Be there anything we can do to alleviate your concerns, please do let us know.
PaulJones, the answer to your hashtag "What does Sonos do with my data" is here:

https://blog.sonos.com/en/sonos-privacy/

When it comes to using your information, our principles are simple. We will be transparent about what data we’re collecting and why. We will protect your data as though it is sacred. And we will not sell your data. We’ve never sold it before, and we won’t sell it in the future.


This is a binding statement enforceable by the FTC (in the US).


Details on what is collected:

https://www.sonos.com/en-us/legal/privacy#using-products

Functional Data:

Certain categories of the data that we collect are absolutely necessary for your Sonos System to perform its basic functions in a secure way and you will not be able to opt out from this data collection, sharing and/or processing (“Functional Data”).

We collect:

Registration data. This data includes your email address, location, language preference, Product serial number, IP address, and Sonos account login information (as described above).

System data. This data includes things like Product type, controller device type, operating system of controller, software version information, content source (audio line in), signal input (for example, whether your TV outputs a specific audio signal such as Dolby to your Sonos system), information about wifi antennas, audio settings (such as equalization or stereo pair), Product orientation, room names you have assigned to your Sonos Product, whether your product has been tuned using Sonos Trueplay technology, and error information.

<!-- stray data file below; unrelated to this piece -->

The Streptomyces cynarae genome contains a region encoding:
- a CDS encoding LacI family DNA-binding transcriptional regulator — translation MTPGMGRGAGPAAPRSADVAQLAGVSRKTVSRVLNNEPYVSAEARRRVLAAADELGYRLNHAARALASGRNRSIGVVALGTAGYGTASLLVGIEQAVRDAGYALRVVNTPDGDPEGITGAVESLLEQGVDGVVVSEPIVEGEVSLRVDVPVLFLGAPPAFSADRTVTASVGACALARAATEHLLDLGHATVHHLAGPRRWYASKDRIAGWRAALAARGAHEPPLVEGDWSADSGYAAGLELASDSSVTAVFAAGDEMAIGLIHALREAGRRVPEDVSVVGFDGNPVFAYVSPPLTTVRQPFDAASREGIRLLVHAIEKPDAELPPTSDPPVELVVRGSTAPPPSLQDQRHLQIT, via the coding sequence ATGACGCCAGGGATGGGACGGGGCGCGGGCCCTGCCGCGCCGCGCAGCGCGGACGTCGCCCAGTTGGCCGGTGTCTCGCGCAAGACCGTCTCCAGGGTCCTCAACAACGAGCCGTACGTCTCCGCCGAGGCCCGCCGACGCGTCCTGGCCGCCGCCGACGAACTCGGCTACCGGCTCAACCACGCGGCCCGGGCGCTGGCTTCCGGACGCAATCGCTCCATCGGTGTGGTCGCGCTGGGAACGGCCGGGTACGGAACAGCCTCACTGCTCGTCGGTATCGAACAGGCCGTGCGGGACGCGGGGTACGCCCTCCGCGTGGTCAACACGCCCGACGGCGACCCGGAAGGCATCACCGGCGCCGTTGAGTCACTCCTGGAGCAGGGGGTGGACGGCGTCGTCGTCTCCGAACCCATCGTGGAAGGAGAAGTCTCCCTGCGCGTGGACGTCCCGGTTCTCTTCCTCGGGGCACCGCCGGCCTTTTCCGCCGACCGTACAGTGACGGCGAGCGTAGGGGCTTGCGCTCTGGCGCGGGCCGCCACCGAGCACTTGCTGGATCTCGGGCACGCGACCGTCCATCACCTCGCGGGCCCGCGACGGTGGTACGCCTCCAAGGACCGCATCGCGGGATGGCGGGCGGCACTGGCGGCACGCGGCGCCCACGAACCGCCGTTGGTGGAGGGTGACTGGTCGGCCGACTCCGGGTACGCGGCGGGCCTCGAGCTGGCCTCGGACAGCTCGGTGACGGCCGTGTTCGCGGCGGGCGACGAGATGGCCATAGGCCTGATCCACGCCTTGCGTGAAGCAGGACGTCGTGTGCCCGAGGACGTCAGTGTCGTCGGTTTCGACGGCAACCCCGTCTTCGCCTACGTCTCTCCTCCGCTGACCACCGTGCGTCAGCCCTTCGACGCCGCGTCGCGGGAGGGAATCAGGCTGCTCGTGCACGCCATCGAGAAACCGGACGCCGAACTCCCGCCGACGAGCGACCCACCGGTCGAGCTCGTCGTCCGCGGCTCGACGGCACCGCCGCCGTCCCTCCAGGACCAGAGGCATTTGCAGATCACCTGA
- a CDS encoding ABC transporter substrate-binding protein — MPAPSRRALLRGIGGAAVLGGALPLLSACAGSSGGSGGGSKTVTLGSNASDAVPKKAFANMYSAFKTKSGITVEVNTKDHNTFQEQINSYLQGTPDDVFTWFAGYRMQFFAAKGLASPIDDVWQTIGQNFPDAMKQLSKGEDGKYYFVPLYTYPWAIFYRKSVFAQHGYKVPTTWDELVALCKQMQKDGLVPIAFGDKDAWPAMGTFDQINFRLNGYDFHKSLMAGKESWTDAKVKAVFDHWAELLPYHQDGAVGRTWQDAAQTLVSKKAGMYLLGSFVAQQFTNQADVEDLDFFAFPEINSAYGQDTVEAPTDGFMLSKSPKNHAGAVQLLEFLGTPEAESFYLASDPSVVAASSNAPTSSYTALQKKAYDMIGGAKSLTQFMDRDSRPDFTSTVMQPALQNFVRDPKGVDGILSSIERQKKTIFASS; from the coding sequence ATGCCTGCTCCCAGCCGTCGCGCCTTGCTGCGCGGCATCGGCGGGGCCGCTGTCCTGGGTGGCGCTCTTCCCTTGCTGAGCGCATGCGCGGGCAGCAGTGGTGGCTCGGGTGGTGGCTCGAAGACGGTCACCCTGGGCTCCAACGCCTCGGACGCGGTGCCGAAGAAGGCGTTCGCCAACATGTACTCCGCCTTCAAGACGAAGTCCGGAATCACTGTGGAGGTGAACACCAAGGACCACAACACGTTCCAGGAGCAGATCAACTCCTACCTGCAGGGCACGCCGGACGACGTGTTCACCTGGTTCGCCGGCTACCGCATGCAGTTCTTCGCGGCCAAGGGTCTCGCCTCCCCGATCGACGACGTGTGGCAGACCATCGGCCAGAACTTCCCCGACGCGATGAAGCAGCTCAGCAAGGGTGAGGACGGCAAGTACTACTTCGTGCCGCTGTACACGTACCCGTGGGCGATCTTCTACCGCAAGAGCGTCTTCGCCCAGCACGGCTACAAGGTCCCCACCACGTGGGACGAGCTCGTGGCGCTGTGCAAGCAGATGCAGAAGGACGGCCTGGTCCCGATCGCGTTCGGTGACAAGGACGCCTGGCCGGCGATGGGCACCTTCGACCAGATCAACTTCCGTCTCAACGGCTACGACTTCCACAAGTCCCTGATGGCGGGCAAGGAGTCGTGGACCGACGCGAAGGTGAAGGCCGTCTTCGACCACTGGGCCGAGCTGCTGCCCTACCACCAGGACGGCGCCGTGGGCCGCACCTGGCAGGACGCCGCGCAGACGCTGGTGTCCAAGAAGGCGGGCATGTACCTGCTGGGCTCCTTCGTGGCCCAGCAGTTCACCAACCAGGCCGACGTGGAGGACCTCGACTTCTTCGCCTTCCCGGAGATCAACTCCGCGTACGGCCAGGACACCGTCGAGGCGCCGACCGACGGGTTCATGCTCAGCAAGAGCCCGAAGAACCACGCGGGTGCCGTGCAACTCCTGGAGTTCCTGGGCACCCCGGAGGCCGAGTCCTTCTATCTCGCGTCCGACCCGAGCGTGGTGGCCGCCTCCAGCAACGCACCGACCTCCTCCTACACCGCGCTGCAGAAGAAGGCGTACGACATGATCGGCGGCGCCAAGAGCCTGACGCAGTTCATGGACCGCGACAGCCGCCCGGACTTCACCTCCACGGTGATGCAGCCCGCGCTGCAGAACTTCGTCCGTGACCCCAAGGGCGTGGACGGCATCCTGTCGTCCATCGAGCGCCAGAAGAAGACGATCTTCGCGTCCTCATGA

Why we collect Functional Data: We collect this information to help ensure that your Products are working properly, to provide you customer support, to honor your audio preferences, and to guide product improvement and customer support decisions.


The following data collection is entirely optional.

Additional Usage Data:

In order to improve your experience with Sonos Products and to offer better Products and Services that meet the needs and expectations of our customers, we collect the following additional usage data (“Additional Usage Data”). You can opt out of sharing this data by following the steps listed here.

We collect:

Performance Information. This includes things like temperature of your Product, Wi-Fi information such as signal strength, what music services you have connected to your Sonos system (including, for some services, your login username – but not password – for such service), information about how often you use the Sonos app versus another control mechanism, flow of interactions within the Sonos app, how often you use the physical controls on the unit, and location data when the Sonos app is in use, and duration of Sonos Product use.

Activity Information. This includes duration of music service use, Product or room grouping information; command information such as play, pause, change volume, or skip tracks; information about track, playlist, or station container data; and Sonos playlist or Sonos favorites information; each correlated to individual Sonos Products.

Why: We collect this information so that we can help ensure Sonos Products are properly functioning, determine what types of Product or feature improvements would most delight our customers, and help predict and prevent potential problems with Sonos Products.



They also collect audio in the form of voice commands and Trueplay input (if you use them), however this audio data is only processed, it is not stored.